Effect of Erythropoietin Stimulating Agents on Cardiovascular Events in Chronic Kidney Disease Patients on Hemodialysis
AbstractObjectives: Patients with chronic kidney disease (CKD) develop anemia which is treated with erythropoietin-stimulating agents (ESAs). However, ESAs do not reduce the risk of cardiovascular mortality. Furthermore, this is unclear whether ESAs therapy has any association with adverse cardiovascular events.Methods: After an informed consent 275 male and female patients, between ages 35 to 75 years, with CKD stage V on ESAs undergoing twice weekly hemodialysis were enrolled. The dose of ESAs was calculated according to weight as 50mg/kg with target hemoglobin being 11 – 12 g/dl. Dose adjustments were made in the patients who failed to achieve target hemoglobin. The patients were followed for a year with the primary end point being new evidence of acute myocardial infarction (MI) diagnosed through ECG or echocardiography. Safety outcomes included stroke or death.Results: The data was entered and analyzed in Statistical Package for Social Sciences (SPSS) version 18Out of 275 patients, 164 (59.6%) patients were males and 111 (40.4%) were females. Mean age of the patients was 51.52 with standard deviation of ± 5.73. According to the results, 52 (18.9%) patients reported with MI and 223 (81.1%) patients had no evidence of MI. Out of 52 patients who had MI, 37 (71.1%) were males and 15 (28.8%) patients were female.Conclusion: ESAs are associated with an increased risk of MI in CKD patients on hemodialysis. Whether there is a direct association or there are other factors involved remains to be seen.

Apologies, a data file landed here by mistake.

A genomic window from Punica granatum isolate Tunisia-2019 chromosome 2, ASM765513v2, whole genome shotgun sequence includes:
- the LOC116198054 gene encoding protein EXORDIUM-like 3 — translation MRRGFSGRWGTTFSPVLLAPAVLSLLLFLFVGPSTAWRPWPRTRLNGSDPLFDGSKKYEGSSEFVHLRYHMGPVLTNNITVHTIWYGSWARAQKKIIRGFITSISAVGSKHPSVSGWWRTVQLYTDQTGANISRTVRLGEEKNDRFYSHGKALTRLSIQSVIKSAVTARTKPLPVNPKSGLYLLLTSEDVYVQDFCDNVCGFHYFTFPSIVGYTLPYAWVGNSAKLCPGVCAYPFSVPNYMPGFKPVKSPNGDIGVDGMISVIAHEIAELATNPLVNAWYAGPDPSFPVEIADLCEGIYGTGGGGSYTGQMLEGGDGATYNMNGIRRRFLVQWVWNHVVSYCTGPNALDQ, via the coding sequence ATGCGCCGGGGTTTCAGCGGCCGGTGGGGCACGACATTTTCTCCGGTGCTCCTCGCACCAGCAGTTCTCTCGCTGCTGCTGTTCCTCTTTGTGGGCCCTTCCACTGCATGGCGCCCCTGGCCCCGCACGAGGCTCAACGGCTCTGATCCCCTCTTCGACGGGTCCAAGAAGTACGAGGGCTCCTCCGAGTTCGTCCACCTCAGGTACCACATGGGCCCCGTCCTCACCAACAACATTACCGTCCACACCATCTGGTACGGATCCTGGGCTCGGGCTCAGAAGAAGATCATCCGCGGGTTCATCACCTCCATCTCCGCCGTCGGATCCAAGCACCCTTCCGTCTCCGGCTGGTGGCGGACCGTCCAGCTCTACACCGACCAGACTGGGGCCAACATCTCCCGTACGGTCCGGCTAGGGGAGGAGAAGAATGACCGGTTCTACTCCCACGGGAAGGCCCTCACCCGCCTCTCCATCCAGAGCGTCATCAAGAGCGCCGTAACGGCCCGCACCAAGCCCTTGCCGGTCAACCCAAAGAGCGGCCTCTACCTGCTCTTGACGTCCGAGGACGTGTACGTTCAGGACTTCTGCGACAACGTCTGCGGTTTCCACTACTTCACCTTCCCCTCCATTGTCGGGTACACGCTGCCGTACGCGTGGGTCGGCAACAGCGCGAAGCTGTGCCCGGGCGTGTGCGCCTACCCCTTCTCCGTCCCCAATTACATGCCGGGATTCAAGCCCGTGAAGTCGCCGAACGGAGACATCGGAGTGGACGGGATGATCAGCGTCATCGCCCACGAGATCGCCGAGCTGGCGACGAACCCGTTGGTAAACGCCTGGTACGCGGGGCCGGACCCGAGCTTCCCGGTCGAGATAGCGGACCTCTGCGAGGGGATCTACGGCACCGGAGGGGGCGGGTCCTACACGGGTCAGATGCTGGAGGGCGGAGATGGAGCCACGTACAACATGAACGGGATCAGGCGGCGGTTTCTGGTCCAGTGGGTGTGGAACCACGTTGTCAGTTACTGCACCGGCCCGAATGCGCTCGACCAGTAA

Copyright (c) 2017 Annals of King Edward Medical University
This work is licensed under a Creative Commons Attribution 4.0 International License.
This is an open-access journal and all the published articles / items are distributed under the terms of the Creative Commons Attribution License, which permits unrestricted use, distribution, and reproduction in any medium, provided the original author and source are credited.